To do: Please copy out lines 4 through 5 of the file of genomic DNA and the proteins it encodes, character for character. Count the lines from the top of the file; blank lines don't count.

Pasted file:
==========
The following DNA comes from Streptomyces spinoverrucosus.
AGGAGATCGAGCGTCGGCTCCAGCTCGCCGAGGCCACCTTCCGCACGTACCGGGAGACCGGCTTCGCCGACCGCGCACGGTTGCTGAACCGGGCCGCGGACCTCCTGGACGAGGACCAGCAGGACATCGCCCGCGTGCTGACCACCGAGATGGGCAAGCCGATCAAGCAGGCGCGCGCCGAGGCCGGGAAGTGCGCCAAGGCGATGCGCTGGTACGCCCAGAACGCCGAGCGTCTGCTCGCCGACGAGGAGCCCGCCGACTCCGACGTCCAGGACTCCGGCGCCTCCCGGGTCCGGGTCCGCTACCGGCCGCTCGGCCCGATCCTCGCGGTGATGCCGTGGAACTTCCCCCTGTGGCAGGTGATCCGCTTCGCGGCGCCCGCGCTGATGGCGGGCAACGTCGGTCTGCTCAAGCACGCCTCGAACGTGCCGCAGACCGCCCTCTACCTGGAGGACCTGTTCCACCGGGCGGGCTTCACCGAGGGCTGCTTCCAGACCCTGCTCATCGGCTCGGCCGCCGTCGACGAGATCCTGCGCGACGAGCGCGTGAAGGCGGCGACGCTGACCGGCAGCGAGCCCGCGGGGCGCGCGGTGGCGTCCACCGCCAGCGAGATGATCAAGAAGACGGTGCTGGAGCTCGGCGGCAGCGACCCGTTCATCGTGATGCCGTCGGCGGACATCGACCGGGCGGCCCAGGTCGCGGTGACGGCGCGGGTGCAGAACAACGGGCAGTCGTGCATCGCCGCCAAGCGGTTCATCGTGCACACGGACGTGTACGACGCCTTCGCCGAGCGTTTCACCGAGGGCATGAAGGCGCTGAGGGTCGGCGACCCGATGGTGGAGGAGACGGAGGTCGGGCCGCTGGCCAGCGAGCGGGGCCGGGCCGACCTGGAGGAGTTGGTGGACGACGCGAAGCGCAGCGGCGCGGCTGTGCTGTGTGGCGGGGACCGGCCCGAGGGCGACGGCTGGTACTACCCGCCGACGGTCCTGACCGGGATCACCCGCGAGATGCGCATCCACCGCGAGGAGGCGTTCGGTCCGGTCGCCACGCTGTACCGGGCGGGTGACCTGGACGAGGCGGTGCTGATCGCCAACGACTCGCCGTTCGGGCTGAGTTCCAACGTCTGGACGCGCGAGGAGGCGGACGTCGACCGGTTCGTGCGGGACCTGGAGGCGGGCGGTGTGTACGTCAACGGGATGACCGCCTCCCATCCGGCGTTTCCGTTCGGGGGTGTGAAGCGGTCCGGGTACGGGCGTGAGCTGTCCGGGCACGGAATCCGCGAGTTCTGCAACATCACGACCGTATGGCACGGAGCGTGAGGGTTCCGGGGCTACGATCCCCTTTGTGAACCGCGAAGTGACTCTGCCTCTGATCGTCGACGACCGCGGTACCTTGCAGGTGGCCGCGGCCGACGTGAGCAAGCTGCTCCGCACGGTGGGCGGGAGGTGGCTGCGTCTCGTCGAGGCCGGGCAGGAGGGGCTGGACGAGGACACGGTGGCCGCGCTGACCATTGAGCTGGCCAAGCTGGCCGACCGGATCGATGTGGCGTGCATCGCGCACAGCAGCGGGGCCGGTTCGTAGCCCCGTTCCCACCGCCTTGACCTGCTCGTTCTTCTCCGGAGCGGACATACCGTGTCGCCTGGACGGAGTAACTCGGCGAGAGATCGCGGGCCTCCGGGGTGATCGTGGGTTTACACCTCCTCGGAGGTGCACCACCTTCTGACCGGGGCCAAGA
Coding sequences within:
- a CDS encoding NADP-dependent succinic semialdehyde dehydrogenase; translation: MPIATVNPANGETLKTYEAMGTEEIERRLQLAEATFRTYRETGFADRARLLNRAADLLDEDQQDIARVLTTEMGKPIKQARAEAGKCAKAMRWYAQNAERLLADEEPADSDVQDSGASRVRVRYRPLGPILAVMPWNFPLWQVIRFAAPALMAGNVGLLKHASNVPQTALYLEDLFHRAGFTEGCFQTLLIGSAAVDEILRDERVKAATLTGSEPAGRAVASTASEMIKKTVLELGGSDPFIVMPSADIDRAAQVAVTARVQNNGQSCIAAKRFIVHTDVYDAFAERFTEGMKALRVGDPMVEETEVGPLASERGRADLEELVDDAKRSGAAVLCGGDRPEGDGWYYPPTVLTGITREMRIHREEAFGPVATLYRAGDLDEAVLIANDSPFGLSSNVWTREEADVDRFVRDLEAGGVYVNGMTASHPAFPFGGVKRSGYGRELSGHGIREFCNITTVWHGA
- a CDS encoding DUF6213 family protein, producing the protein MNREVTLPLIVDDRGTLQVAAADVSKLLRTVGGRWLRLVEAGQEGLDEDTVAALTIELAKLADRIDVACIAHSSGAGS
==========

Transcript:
- a CDS encoding NADP-dependent succinic semialdehyde dehydrogenase; translation: MPIATVNPANGETLKTYEAMGTEEIERRLQLAEATFRTYRETGFADRARLLNRAADLLDEDQQDIARVLTTEMGKPIKQARAEAGKCAKAMRWYAQNAERLLADEEPADSDVQDSGASRVRVRYRPLGPILAVMPWNFPLWQVIRFAAPALMAGNVGLLKHASNVPQTALYLEDLFHRAGFTEGCFQTLLIGSAAVDEILRDERVKAATLTGSEPAGRAVASTASEMIKKTVLELGGSDPFIVMPSADIDRAAQVAVTARVQNNGQSCIAAKRFIVHTDVYDAFAERFTEGMKALRVGDPMVEETEVGPLASERGRADLEELVDDAKRSGAAVLCGGDRPEGDGWYYPPTVLTGITREMRIHREEAFGPVATLYRAGDLDEAVLIANDSPFGLSSNVWTREEADVDRFVRDLEAGGVYVNGMTASHPAFPFGGVKRSGYGRELSGHGIREFCNITTVWHGA
- a CDS encoding DUF6213 family protein, producing the protein MNREVTLPLIVDDRGTLQVAAADVSKLLRTVGGRWLRLVEAGQEGLDEDTVAALTIELAKLADRIDVACIAHSSGAGS